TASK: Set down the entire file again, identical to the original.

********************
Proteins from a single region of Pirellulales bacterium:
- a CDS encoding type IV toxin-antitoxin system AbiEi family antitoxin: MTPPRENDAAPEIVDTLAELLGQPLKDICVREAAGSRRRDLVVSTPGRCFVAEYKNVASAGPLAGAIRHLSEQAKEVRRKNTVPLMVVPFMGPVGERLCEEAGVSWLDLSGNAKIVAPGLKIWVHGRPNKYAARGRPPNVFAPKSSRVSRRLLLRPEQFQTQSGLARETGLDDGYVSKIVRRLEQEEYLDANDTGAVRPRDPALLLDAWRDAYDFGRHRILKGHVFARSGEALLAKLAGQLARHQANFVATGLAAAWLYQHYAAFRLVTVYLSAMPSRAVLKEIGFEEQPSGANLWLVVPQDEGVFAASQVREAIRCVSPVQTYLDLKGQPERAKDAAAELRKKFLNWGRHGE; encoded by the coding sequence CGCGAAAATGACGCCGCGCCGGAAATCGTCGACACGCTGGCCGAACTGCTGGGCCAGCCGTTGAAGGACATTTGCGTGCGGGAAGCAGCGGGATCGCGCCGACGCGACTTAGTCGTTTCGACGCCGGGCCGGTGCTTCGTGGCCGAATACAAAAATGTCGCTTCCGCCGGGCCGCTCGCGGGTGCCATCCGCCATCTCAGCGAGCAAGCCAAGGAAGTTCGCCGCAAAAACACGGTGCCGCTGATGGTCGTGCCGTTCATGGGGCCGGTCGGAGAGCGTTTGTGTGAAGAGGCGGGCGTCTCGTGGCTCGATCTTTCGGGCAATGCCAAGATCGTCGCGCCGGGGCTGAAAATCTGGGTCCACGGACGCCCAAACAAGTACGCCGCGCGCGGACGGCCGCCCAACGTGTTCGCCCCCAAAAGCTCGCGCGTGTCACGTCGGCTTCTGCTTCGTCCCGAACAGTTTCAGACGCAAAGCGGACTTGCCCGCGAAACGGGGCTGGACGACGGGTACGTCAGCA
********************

Proteins from a single region of Pirellulales bacterium:
- a CDS encoding type IV toxin-antitoxin system AbiEi family antitoxin: MTPPRENDAAPEIVDTLAELLGQPLKDICVREAAGSRRRDLVVSTPGRCFVAEYKNVASAGPLAGAIRHLSEQAKEVRRKNTVPLMVVPFMGPVGERLCEEAGVSWLDLSGNAKIVAPGLKIWVHGRPNKYAARGRPPNVFAPKSSRVSRRLLLRPEQFQTQSGLARETGLDDGYVSKIVRRLEQEEYLDANDTGAVRPRDPALLLDAWRDAYDFGRHRILKGHVFARSGEALLAKLAGQLARHQANFVATGLAAAWLYQHYAAFRLVTVYLSAMPSRAVLKEIGFEEQPSGANLWLVVPQDEGVFAASQVREAIRCVSPVQTYLDLKGQPERAKDAAAELRKKFLNWGRHGE; encoded by the coding sequence CGCGAAAATGACGCCGCGCCGGAAATCGTCGACACGCTGGCCGAACTGCTGGGCCAGCCGTTGAAGGACATTTGCGTGCGGGAAGCAGCGGGATCGCGCCGACGCGACTTAGTCGTTTCGACGCCGGGCCGGTGCTTCGTGGCCGAATACAAAAATGTCGCTTCCGCCGGGCCGCTCGCGGGTGCCATCCGCCATCTCAGCGAGCAAGCCAAGGAAGTTCGCCGCAAAAACACGGTGCCGCTGATGGTCGTGCCGTTCATGGGGCCGGTCGGAGAGCGTTTGTGTGAAGAGGCGGGCGTCTCGTGGCTCGATCTTTCGGGCAATGCCAAGATCGTCGCGCCGGGGCTGAAAATCTGGGTCCACGGACGCCCAAACAAGTACGCCGCGCGCGGACGGCCGCCCAACGTGTTCGCCCCCAAAAGCTCGCGCGTGTCACGTCGGCTTCTGCTTCGTCCCGAACAGTTTCAGACGCAAAGCGGACTTGCCCGCGAAACGGGGCTGGACGACGGGTACGTCAGCA